You're Probably Researching Your Next Car Purchase All Wrong

You're Probably Researching Your Next Car Purchase All Wrong

Buying a vehicle will be one of the most expensive purchases for many consumers. So, most savvy shoppers will spend some time and conduct product research on what make and model will best fit their needs, budget, and lifestyle. Despite a slowly improving market, the problem is that there is still a disconnect between what you should buy and what you can buy.

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There are a lot of vehicles from dozens of automakers within various segments and price points. It can be very easy to get overwhelmed with so many choices, and therefore buyers will look to various media outlets for product reviews and model comparisons to help them narrow the field. Often what buyers find are the same cars recommended over and over again. However, the research can fall short because it can’t articulate the current market conditions for a specific model, and buyers end up entering the car market for a model that may not be actually able to buy.

As a professional car shopper, at least once a week I end up in similar conversations with potential clients who come to me with a well-researched car in mind that they would like to buy, only for me to tell them that the inventory for that particular model is very small and that they have two choices: Wait a very long time for some kind of factory order/allocation, or pay a large market premium to get score that model in a more “reasonable” timeframe.

Recently I spoke to a gentleman who was looking for a brand new Toyota Sienna LE in AWD, and he wasn’t even that picky about the color. He concluded that this would be the right van for his family because it’s a quality vehicle that offers both a hybrid powerplant and all-wheel-drive. He said all the reviews said this was “the best van you can buy.”

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But those reviews did not tell him that most folks are facing wait times of up to a year, and that there were fewer than a half-dozen LE AWD models listed for sale within 500 miles of his location. When I filled him in on the inventory situation, I could hear the defeat in his voice; he was hoping to score a new car within the next few months, as the family transport he has now is starting to show some issues. When I mentioned alternatives like the Odyssey, Pacifica, and Carnival, this guy felt like he had to start the process all over again in terms of his research.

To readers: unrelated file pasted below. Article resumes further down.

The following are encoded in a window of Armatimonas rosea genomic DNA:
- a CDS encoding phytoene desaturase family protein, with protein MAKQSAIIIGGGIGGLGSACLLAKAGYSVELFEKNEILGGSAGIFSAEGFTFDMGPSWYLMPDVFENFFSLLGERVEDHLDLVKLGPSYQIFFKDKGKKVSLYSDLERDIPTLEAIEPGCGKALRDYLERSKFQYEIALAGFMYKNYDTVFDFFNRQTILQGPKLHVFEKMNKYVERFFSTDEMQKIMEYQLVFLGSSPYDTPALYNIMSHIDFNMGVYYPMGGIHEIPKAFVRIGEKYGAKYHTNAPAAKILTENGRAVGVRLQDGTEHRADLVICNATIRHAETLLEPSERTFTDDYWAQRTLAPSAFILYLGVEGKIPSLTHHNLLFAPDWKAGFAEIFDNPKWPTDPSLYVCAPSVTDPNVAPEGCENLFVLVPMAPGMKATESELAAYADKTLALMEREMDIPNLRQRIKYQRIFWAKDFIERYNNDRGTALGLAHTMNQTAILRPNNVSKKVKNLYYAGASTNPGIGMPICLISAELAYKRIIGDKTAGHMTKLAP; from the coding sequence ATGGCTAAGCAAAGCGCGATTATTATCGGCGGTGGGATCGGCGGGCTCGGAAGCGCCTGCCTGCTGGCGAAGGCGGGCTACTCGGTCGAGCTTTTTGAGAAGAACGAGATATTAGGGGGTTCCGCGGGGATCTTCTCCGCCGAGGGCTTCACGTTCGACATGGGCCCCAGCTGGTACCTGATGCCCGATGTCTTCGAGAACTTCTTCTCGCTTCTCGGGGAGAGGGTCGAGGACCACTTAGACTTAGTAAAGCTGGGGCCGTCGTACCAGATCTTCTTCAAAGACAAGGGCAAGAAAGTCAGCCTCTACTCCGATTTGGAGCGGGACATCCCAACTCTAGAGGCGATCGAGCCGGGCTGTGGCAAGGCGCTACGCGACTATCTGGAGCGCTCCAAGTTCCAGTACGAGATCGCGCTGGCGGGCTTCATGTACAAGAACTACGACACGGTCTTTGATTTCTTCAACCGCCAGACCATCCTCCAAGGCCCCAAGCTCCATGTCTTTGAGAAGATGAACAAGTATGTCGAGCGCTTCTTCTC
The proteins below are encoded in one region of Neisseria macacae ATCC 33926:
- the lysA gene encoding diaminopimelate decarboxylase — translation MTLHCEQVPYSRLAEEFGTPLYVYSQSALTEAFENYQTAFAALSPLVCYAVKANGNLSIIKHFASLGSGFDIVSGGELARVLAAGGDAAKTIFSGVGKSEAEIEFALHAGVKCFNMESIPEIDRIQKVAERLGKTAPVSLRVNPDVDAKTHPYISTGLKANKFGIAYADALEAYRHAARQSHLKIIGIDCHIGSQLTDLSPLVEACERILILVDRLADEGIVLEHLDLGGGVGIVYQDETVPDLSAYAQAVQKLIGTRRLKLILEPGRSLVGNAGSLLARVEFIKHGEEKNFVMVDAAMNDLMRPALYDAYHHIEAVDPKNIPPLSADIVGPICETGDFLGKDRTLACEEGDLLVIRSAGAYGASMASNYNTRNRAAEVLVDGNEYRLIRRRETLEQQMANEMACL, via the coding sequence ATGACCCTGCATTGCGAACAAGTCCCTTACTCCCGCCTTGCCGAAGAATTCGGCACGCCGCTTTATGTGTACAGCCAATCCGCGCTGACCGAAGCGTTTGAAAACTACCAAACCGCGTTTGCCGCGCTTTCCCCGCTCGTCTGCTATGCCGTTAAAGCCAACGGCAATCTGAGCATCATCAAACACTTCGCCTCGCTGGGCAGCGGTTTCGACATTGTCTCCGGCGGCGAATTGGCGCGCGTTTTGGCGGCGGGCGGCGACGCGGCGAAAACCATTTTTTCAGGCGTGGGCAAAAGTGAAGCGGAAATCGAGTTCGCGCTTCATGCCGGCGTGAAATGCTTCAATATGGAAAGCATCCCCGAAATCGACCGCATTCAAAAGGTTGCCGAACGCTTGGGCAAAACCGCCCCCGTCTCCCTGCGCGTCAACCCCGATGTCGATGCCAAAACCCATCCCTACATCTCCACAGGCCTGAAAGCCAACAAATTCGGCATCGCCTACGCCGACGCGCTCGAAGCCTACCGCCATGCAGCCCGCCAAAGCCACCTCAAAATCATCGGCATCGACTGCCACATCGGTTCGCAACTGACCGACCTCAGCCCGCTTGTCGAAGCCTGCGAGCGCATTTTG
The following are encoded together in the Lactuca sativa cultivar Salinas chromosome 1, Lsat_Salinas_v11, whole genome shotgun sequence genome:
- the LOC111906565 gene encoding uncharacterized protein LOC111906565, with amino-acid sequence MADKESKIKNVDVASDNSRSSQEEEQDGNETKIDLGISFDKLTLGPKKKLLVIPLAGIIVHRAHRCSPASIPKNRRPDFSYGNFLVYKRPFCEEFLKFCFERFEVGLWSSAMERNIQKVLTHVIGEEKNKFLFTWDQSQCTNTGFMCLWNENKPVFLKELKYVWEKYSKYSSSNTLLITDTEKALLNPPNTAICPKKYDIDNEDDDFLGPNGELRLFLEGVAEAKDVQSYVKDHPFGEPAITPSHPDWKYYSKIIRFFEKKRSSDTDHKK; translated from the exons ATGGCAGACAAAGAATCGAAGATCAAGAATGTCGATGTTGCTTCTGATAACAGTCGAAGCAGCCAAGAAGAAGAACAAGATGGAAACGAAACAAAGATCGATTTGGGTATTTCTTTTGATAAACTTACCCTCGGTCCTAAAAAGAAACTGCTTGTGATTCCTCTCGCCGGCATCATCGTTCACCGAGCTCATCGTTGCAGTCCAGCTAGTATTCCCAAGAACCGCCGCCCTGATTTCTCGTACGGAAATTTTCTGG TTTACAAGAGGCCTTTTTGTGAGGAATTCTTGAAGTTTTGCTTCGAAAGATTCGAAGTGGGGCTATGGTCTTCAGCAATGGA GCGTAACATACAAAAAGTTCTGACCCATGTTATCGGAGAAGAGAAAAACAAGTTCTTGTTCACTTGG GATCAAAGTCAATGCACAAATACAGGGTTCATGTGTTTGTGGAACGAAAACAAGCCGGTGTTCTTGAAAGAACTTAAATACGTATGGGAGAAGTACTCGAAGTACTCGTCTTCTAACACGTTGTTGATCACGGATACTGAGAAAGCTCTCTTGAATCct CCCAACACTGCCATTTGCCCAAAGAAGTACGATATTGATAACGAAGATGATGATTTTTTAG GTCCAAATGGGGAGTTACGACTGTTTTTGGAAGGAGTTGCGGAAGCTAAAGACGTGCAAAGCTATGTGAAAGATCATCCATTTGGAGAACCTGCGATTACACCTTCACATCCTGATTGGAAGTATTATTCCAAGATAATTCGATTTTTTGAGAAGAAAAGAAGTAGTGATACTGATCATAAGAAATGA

In order to avoid a similar situation, consumers need to shift the way they select their next new car. Due to the nature of how car reviews and comparisons are published, it’s impossible for various outlets to be continuously up to date on the inventory situation for any given model. Therefore I strongly recommend that buyers not get fixated on just one model and mentally prepare themselves to shop for a contingency plan. Because if the top choice is the model that everyone recommends, it’s probably going to be hard to find.

In a previous post, I laid out a methodology so buyers can see exactly how dire the inventory situation is for their selected car. If you do a radius search and are coming up with very few options and/or the majority of the listings are for ads with “stock photos,” you may be in for a challenge if you want to get something at a reasonable price without a really long wait.

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The next tip is to really be honest with yourself about how critical certain features are. For example, if you don’t have the type of job that requires you to show up for work in a terrible snowstorm, you probably don’t need AWD/4WD. Or perhaps that 360 parking camera on the top trim isn’t as important as it seems, and therefore by not shooting for the loaded model, you increase your chances of success by aiming for the mid-level trims.

When conducting your research on that new car, the question isn’t, “What’s the best car?” But rather, “What’s the best car that’s actually available?” And you may also want to consider, “How much am I really willing to pay to get what I want?” For some folks, a premium is worth it to get their desired configuration right now, for other buyers shop for that plan B model to get a more competitive price.

Tom McParland is a contributing writer for Jalopnik and runs He takes the hassle out of buying or leasing a car. Got a car buying question? Send it to